pentatonic scale chart

To prepare you for this article refer to the post categories of Theory and Technique that contain the articles named Fret Finger Placement, Interval Theory, Understanding Major Scale Modes.

This article is about the Minor Pentatonic Scale and how the scale relates to chord harmony. The Penta name stands for 5 notes and this scale was originated from early music cultures in China, Polynesia and Africa. This scale is used in a lot of modern music (Blues, R&B, Rock & Jazz) and it is one of the easiest scales to solo in. The intervals in the scale come from a lot of popular common chords that are used in modern music. It is a wide interval scale made up of (1 whole steps – 3 frets wide) and (1 1/2 steps – 4 fret wide).

I put together a guitar pentatonic scale chart for chord harmony to the five modes of the Minor Pentatonic Scale. This guitar pentatonic scale chart shows the scale to chord interval formulas that match by column for each scale mode degree. The row for the scale mode degree are in Roman Numerals. In music the lower case represents minor and upper case is major. The notes row is each note of the scale. The Minor Pentatonic row is the name of each mode with their interval formula in brackets. Below that on the far left column are all rows for the related chord types. Each column with a chord name and a formula in brackets has a relationship match to the scale formula for that column. This guitar pentatonic scale chart is great way to find chord progression orders for song ideas in the A Minor Pentatonic Scale.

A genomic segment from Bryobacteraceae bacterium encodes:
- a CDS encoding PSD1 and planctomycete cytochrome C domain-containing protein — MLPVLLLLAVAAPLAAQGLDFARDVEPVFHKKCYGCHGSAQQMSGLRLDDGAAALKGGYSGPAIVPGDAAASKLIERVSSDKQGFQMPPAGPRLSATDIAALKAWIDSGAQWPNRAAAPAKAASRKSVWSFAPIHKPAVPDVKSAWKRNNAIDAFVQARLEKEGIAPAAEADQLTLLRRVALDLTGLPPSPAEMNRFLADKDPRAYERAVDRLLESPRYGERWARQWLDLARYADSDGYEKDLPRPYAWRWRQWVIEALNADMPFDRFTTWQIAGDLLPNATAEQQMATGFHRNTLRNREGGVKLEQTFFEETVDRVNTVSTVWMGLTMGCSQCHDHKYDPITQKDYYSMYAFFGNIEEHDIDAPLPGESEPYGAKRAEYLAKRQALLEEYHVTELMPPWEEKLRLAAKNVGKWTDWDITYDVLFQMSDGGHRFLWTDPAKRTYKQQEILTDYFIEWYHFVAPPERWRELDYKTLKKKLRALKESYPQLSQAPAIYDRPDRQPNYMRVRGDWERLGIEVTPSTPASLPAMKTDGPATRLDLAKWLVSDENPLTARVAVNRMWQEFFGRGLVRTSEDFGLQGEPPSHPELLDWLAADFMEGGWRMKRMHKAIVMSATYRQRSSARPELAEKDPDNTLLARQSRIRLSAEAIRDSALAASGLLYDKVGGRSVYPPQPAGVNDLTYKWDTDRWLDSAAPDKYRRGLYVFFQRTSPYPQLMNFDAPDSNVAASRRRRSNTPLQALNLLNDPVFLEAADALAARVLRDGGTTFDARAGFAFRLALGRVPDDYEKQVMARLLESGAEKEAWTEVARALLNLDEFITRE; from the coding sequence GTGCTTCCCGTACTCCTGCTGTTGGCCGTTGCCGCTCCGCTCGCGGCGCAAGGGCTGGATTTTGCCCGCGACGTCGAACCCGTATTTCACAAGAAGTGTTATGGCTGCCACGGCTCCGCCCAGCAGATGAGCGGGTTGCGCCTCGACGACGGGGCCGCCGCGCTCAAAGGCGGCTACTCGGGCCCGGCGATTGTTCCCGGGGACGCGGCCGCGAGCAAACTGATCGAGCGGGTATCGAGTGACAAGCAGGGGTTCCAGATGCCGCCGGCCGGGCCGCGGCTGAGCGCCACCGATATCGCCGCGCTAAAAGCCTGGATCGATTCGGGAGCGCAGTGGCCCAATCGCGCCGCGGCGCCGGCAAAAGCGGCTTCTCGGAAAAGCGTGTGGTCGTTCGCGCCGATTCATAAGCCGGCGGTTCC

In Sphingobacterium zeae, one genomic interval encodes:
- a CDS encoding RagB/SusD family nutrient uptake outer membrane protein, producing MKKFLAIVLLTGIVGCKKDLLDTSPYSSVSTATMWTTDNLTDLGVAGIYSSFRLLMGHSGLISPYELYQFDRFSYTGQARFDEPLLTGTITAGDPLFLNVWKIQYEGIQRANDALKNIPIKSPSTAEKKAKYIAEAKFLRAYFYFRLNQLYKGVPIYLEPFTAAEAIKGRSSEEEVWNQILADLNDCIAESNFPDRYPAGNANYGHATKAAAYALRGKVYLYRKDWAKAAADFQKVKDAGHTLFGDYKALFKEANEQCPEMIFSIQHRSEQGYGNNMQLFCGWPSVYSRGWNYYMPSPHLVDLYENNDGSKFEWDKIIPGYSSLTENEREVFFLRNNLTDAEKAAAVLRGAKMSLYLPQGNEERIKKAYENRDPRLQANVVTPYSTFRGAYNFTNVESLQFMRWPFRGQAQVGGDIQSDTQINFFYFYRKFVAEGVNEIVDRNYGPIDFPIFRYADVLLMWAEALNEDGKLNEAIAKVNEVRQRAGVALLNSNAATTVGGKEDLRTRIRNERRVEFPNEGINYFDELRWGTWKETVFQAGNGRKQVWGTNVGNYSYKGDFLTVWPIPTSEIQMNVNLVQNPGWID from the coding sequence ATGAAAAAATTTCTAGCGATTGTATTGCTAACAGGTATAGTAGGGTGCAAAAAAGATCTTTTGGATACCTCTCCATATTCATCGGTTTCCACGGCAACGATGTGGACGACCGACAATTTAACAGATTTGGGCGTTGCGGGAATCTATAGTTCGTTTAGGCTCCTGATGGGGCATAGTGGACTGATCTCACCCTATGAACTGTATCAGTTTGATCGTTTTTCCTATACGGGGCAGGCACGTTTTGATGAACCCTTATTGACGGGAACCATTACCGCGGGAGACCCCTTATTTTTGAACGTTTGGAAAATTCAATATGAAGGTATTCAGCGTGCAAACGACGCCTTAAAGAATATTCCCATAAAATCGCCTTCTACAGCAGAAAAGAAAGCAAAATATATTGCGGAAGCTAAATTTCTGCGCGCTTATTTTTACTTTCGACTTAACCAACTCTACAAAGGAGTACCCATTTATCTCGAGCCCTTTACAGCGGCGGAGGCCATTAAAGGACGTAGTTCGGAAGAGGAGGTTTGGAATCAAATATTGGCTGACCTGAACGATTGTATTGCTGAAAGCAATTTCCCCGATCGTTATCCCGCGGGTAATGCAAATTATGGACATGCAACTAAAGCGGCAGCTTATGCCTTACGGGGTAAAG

Below the chart there are scale fingerings, the top ones show the interval formulas for each scale mode with the tonal center (1) having a square. The matching shape fingerings below each shows the fret finger placement numbers in the Finger Per Fret Rule. The chromatic notes not played in the seven note major scale is an outline of the pentatonic scale. This is just like the black keys not played on the piano in the key of C Major (The white keys).

A lot of great guitar players stay in the pentatonic scale in the majority of their guitar solos. They hold out the major scale half step notes only to chord voices that match them. These notes are either played or sometimes bending into the note. A lot of blues and rock riff base song ideas use a pattern of notes used as a rhythm from the pentatonic scale. The pentatonic scale sounds very bland until you use vibrato and bending to give the notes an expressive quality. Rock style pentatonic riffs have a lot of rapid hammer on and pull off sequenced patterns that are played very fast. In the Blues Style the notes are more slowly phrased and articulated. There are some great guitar players that can fit in dynamically phrased fast runs into their blues solos like the late great Stevie Ray Vaughan.

Pentatonic Scale Harmony Chart


A Minor Pentatonic Harmony Chart

A Minor Pentatonic Scale Harmony Chart


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